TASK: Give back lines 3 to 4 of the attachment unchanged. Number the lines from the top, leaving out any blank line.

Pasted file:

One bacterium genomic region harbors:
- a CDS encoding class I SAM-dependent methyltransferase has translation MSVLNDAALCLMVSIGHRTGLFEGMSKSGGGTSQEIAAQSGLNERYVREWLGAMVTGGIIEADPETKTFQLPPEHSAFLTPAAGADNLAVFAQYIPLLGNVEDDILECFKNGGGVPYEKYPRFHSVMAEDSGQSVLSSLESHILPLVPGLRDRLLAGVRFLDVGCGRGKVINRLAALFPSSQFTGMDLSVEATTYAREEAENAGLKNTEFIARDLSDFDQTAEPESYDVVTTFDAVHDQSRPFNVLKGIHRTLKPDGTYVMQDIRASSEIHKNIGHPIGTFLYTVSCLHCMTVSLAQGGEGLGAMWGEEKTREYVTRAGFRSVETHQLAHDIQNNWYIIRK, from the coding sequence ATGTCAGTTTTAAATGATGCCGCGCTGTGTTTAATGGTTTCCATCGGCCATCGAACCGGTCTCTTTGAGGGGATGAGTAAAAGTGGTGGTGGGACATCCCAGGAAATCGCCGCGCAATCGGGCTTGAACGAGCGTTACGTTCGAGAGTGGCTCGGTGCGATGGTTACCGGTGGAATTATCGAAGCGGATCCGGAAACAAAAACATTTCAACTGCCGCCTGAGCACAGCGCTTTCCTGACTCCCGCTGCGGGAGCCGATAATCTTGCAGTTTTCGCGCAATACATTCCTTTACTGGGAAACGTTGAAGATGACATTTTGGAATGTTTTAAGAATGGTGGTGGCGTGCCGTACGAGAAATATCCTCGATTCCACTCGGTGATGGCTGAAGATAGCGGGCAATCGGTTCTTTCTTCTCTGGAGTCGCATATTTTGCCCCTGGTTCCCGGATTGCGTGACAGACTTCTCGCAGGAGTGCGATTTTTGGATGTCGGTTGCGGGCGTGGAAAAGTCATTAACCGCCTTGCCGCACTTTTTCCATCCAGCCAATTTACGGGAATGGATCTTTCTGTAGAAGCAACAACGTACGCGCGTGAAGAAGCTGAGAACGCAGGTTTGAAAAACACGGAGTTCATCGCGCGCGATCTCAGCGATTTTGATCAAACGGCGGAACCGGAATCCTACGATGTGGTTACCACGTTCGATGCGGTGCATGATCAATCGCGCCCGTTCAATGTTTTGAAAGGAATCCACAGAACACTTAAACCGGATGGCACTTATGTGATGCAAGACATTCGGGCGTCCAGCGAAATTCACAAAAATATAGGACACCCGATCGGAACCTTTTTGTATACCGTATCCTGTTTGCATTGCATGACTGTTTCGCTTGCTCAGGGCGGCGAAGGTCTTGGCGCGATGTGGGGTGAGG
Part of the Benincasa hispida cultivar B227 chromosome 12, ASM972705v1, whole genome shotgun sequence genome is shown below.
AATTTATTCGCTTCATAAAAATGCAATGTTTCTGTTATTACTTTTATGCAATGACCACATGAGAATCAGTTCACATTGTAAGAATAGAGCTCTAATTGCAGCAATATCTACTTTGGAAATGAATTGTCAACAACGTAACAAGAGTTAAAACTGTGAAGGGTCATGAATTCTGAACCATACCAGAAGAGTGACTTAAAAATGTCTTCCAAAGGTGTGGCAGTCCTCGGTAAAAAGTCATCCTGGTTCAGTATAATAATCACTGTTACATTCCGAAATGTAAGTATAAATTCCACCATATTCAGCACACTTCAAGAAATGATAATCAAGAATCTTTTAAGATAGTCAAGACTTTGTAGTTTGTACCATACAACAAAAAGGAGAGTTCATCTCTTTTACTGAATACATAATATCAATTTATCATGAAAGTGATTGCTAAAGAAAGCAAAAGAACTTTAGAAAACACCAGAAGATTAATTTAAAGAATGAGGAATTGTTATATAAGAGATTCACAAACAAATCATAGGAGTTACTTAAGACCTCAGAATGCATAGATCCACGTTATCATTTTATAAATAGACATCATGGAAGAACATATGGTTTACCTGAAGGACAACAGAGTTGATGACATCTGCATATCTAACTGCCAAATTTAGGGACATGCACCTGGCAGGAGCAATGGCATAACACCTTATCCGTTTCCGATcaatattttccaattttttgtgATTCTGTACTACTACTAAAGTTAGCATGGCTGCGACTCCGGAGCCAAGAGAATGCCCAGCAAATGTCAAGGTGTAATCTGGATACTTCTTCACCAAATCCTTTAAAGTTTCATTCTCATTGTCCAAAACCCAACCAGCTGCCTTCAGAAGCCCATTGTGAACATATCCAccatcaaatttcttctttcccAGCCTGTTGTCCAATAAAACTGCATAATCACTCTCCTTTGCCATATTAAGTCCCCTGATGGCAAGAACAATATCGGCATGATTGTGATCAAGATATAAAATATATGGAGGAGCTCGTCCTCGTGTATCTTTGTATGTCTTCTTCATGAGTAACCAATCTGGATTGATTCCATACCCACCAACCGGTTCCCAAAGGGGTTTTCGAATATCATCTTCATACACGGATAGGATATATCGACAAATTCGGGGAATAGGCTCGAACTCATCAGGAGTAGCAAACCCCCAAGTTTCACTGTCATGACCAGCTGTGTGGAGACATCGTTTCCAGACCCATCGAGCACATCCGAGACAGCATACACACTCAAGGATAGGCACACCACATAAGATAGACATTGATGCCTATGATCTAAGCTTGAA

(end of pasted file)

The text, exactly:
Part of the Benincasa hispida cultivar B227 chromosome 12, ASM972705v1, whole genome shotgun sequence genome is shown below.
AATTTATTCGCTTCATAAAAATGCAATGTTTCTGTTATTACTTTTATGCAATGACCACATGAGAATCAGTTCACATTGTAAGAATAGAGCTCTAATTGCAGCAATATCTACTTTGGAAATGAATTGTCAACAACGTAACAAGAGTTAAAACTGTGAAGGGTCATGAATTCTGAACCATACCAGAAGAGTGACTTAAAAATGTCTTCCAAAGGTGTGGCAGTCCTCGGTAAAAAGTCATCCTGGTTCAGTATAATAATCACTGTTACATTCCGAAATGTAAGTATAAATTCCACCATATTCAGCACACTTCAAGAAATGATAATCAAGAATCTTTTAAGATAGTCAAGACTTTGTAGTTTGTACCATACAACAAAAAGGAGAGTTCATCTCTTTTACTGAATACATAATATCAATTTATCATGAAAGTGATTGCTAAAGAAAGCAAAAGAACTTTAGAAAACACCAGAAGATTAATTTAAAGAATGAGGAATTGTTATATAAGAGATTCACAAACAAATCATAGGAGTTACTTAAGACCTCAGAATGCATAGATCCACGTTATCATTTTATAAATAGACATCATGGAAGAACATATGGTTTACCTGAAGGACAACAGAGTTGATGACATCTGCATATCTAACTGCCAAATTTAGGGACATGCACCTGGCAGGAGCAATGGCATAACACCTTATCCGTTTCCGATcaatattttccaattttttgtgATTCTGTACTACTACTAAAGTTAGCATGGCTGCGACTCCGGAGCCAAGAGAATGCCCAGCAAATGTCAAGGTGTAATCTGGATACTTCTTCACCAAATCCTTTAAAGTTTCATTCTCATTGTCCAAAACCCAACCAGCTGCCTTCAGAAGCCCATTGTGAACATATCCAccatcaaatttcttctttcccAGCCTGTTGTCCAATAAAACTGCATAATCACTCTCCTTTGCCATATTAAGTCCCCTGATGGCAAGAACAATATCGGCATGATTGTGATCAAGATATAAAATATATGGAGGAGCTCGTCCTCGTGTATCTTTGTATGTCTTCTTCATGAGTAACCAATCTGGATTGATTCCATACCCACCAACCGGTTCCCAAAGGGGTTTTCGAATATCATCTTCATACACGGATAGGATATATCGACAAATTCGGGGAATAGGCTCGAACTCATCAGGAGTAGCAAACCCCCAAGTTTCACTGTCATGACCAGCTGTGTGGAGACATCGTTTCCAGACCCATCGAGCACATCCGAGACAGCATACACACTCAAGGATAGGCACACCACATAAGATAGACATTGATGCCTATGATCTAAGCTTGAA